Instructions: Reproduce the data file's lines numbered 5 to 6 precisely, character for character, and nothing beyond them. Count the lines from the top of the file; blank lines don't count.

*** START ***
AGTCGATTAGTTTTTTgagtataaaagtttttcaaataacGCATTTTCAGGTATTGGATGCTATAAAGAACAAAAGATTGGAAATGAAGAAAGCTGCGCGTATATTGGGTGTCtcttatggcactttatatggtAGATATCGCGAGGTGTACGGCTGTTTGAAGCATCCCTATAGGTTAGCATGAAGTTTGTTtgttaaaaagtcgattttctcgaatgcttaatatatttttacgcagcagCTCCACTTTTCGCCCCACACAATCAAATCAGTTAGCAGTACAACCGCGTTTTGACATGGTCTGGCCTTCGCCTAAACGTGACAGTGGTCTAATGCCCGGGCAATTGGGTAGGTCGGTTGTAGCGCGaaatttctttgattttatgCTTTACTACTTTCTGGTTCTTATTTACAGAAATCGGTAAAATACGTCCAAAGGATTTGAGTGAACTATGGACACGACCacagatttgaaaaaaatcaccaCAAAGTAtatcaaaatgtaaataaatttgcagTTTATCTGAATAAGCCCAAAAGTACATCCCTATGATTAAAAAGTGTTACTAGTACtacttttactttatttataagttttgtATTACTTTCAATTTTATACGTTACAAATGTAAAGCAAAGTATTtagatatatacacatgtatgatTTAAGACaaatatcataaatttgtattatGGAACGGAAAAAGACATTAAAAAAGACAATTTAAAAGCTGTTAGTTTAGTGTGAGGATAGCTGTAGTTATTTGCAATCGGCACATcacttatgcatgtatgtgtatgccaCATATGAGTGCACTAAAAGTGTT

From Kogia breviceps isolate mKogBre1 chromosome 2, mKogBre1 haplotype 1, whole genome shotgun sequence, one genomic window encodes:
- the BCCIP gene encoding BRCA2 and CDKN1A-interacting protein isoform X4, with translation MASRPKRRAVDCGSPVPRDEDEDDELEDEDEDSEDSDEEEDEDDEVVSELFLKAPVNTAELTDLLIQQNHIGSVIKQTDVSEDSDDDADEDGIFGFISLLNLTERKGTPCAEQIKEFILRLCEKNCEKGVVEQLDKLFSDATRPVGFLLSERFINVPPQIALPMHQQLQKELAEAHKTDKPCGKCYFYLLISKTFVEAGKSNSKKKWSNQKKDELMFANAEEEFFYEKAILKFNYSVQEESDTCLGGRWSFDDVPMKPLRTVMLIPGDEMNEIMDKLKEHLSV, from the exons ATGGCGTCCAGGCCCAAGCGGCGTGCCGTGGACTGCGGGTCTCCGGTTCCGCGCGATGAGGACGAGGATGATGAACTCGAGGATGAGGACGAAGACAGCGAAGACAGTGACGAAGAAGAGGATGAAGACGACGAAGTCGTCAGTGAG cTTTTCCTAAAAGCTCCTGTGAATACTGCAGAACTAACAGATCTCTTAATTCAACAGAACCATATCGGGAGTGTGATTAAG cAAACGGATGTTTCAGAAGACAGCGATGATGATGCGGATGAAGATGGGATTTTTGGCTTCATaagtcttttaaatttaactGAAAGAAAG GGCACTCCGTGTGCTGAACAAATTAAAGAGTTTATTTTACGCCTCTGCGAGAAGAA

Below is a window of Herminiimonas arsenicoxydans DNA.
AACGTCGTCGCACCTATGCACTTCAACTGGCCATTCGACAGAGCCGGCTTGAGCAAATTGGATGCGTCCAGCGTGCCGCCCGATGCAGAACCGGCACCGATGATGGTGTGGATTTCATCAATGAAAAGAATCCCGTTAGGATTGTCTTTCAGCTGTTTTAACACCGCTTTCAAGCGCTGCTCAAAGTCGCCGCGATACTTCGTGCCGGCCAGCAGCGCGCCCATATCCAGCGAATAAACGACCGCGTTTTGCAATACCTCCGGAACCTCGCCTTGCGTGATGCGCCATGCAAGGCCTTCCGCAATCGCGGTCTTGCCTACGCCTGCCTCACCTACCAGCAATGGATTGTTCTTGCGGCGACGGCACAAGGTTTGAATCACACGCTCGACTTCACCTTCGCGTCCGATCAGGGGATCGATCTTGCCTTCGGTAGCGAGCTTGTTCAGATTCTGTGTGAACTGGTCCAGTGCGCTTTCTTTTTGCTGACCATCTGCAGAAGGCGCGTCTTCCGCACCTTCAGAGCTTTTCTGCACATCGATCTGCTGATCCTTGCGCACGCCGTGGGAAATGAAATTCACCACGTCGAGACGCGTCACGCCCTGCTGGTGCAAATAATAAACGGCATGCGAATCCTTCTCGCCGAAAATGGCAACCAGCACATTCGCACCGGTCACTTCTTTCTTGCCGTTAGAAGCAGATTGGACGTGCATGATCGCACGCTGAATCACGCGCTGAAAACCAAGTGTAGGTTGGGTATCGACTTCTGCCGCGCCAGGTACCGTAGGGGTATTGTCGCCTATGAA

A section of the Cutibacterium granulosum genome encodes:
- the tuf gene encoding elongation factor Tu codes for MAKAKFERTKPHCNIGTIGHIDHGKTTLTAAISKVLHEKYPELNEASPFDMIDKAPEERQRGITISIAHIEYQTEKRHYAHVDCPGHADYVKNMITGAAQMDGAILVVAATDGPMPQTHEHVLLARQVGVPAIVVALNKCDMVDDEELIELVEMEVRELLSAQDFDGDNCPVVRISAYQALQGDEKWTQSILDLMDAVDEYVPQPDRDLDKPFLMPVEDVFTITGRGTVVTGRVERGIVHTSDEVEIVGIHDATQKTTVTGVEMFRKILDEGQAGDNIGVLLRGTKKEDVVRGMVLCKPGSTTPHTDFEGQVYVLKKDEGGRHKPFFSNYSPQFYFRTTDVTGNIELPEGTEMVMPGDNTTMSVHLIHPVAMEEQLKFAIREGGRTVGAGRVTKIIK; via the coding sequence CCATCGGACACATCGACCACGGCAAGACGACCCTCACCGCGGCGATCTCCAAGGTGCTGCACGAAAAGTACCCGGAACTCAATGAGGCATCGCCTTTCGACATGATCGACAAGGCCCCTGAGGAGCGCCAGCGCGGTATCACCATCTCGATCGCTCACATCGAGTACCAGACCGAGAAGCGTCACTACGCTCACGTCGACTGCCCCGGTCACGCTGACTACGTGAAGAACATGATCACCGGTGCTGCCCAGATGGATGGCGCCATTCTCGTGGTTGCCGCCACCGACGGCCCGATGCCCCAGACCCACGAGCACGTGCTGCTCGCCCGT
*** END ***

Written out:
AACGTCGTCGCACCTATGCACTTCAACTGGCCATTCGACAGAGCCGGCTTGAGCAAATTGGATGCGTCCAGCGTGCCGCCCGATGCAGAACCGGCACCGATGATGGTGTGGATTTCATCAATGAAAAGAATCCCGTTAGGATTGTCTTTCAGCTGTTTTAACACCGCTTTCAAGCGCTGCTCAAAGTCGCCGCGATACTTCGTGCCGGCCAGCAGCGCGCCCATATCCAGCGAATAAACGACCGCGTTTTGCAATACCTCCGGAACCTCGCCTTGCGTGATGCGCCATGCAAGGCCTTCCGCAATCGCGGTCTTGCCTACGCCTGCCTCACCTACCAGCAATGGATTGTTCTTGCGGCGACGGCACAAGGTTTGAATCACACGCTCGACTTCACCTTCGCGTCCGATCAGGGGATCGATCTTGCCTTCGGTAGCGAGCTTGTTCAGATTCTGTGTGAACTGGTCCAGTGCGCTTTCTTTTTGCTGACCATCTGCAGAAGGCGCGTCTTCCGCACCTTCAGAGCTTTTCTGCACATCGATCTGCTGATCCTTGCGCACGCCGTGGGAAATGAAATTCACCACGTCGAGACGCGTCACGCCCTGCTGGTGCAAATAATAAACGGCATGCGAATCCTTCTCGCCGAAAATGGCAACCAGCACATTCGCACCGGTCACTTCTTTCTTGCCGTTAGAAGCAGATTGGACGTGCATGATCGCACGCTGAATCACGCGCTGAAAACCAAGTGTAGGTTGGGTATCGACTTCTGCCGCGCCAGGTACCGTAGGGGTATTGTCGCCTATGAA

A section of the Cutibacterium granulosum genome encodes: